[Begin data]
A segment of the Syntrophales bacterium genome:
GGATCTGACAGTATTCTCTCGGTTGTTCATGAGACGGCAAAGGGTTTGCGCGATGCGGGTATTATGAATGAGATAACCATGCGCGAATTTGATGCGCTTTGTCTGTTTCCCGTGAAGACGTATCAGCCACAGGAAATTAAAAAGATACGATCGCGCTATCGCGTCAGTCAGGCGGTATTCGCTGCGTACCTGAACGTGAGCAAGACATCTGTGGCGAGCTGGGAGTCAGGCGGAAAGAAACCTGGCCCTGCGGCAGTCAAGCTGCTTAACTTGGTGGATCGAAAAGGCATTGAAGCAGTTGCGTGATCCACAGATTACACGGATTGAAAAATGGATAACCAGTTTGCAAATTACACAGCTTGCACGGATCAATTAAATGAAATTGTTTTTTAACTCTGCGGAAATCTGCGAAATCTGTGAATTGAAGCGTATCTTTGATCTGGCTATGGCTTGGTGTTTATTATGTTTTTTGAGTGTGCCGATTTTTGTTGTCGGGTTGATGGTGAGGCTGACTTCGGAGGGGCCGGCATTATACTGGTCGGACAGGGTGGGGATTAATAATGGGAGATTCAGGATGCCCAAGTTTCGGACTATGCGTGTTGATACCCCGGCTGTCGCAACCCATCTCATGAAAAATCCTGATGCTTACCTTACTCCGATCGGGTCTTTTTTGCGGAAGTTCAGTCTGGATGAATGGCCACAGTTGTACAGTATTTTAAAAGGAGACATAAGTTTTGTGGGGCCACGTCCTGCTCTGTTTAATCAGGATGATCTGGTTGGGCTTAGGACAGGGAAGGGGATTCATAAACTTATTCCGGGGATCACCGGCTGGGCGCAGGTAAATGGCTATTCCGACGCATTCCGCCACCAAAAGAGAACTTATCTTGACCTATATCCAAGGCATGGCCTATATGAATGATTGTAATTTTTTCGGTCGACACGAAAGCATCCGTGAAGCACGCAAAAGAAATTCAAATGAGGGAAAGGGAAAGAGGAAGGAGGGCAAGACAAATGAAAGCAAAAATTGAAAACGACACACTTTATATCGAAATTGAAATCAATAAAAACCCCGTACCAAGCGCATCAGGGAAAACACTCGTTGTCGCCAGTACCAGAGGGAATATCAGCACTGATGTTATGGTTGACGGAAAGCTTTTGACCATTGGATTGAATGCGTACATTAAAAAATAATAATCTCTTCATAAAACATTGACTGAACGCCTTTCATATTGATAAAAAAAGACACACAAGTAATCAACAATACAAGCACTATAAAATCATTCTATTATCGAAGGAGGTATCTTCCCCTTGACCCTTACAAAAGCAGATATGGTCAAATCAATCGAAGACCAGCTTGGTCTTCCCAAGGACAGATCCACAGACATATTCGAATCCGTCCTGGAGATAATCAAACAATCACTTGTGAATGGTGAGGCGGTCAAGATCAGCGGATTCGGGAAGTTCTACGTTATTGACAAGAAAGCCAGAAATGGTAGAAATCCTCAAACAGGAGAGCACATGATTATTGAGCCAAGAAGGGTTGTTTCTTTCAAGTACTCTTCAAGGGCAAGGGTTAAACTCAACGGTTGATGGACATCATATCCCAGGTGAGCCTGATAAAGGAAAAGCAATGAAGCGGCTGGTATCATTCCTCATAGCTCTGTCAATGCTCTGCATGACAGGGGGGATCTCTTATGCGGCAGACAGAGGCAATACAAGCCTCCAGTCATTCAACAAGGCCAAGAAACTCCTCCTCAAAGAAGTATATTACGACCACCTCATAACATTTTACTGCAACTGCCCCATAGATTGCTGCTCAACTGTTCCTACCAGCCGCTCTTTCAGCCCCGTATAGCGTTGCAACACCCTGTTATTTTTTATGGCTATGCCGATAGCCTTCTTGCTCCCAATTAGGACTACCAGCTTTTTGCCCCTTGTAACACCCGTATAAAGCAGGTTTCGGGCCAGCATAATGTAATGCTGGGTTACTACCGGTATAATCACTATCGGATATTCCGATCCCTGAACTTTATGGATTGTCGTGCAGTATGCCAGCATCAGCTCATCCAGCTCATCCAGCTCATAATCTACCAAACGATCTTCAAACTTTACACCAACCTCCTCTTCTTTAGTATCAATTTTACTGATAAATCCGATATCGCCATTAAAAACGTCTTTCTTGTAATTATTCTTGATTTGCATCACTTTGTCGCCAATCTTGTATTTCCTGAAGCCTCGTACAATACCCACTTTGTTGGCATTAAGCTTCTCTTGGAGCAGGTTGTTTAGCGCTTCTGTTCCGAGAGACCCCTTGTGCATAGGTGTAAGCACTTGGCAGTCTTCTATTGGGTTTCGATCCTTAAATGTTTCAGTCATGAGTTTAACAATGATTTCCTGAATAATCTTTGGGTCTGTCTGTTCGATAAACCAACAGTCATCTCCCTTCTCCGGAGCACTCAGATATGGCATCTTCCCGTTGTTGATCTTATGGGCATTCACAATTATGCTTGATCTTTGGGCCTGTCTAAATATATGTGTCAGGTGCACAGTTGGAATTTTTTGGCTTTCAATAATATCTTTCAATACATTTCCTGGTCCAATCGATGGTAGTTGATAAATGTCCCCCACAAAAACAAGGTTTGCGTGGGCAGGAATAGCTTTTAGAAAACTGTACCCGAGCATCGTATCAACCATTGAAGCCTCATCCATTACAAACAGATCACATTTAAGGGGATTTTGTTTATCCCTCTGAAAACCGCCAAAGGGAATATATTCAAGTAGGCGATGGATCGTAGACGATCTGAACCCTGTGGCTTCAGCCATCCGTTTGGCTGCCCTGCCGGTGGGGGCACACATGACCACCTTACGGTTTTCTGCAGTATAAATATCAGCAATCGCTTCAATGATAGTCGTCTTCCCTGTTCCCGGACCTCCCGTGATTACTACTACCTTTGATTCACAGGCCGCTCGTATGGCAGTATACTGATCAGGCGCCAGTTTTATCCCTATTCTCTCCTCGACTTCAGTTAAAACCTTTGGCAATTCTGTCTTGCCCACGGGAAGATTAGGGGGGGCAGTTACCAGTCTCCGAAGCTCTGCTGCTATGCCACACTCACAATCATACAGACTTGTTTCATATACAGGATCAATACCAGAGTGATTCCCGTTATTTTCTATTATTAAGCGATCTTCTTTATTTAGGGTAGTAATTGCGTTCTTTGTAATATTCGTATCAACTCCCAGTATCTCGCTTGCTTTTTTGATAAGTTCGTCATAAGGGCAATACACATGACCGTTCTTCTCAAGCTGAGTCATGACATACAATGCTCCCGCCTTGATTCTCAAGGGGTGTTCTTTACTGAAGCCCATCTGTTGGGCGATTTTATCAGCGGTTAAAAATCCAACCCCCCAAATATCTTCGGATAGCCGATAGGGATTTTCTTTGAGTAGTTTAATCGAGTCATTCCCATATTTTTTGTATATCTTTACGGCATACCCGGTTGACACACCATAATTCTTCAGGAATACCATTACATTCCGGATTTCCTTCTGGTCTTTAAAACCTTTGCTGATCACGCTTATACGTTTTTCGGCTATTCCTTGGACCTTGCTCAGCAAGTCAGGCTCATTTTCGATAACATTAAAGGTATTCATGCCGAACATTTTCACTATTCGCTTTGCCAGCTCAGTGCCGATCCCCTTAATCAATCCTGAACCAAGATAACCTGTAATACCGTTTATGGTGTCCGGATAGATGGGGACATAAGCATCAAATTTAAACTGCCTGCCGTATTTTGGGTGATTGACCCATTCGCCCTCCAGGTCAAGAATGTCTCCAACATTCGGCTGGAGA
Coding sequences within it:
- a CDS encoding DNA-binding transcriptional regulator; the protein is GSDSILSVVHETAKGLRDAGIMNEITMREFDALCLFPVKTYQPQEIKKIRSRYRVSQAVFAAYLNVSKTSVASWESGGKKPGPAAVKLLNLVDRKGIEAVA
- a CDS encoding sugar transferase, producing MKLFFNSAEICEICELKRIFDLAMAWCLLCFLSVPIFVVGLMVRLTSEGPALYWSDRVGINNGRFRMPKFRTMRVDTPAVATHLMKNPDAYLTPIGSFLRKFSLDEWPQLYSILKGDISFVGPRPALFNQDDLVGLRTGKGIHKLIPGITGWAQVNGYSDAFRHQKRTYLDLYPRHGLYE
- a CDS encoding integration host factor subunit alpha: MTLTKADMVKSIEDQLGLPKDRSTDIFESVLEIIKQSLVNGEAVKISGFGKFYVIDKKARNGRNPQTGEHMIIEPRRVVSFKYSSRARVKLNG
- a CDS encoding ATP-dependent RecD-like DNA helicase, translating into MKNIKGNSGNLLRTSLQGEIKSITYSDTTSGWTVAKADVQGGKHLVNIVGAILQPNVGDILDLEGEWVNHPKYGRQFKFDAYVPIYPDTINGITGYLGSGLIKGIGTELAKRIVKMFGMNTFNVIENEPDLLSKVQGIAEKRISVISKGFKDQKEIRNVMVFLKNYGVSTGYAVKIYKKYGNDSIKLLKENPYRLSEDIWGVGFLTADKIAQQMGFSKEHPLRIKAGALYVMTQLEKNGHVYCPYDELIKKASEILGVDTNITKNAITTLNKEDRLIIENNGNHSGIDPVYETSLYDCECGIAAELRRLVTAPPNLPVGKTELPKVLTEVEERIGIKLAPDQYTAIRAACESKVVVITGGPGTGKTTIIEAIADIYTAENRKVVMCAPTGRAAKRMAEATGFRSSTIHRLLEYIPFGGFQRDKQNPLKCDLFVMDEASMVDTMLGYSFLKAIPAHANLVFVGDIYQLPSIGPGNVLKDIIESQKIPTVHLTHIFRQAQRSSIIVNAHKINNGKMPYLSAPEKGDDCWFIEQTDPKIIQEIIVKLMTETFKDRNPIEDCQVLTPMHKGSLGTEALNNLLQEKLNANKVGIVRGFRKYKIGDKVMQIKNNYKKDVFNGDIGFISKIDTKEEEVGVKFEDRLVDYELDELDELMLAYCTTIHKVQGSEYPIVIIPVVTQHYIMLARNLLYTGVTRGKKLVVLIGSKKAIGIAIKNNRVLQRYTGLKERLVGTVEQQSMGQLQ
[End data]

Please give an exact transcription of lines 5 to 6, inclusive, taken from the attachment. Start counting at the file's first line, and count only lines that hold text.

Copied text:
- a CDS encoding sugar transferase, producing MKLFFNSAEICEICELKRIFDLAMAWCLLCFLSVPIFVVGLMVRLTSEGPALYWSDRVGINNGRFRMPKFRTMRVDTPAVATHLMKNPDAYLTPIGSFLRKFSLDEWPQLYSILKGDISFVGPRPALFNQDDLVGLRTGKGIHKLIPGITGWAQVNGYSDAFRHQKRTYLDLYPRHGLYE
- a CDS encoding integration host factor subunit alpha: MTLTKADMVKSIEDQLGLPKDRSTDIFESVLEIIKQSLVNGEAVKISGFGKFYVIDKKARNGRNPQTGEHMIIEPRRVVSFKYSSRARVKLNG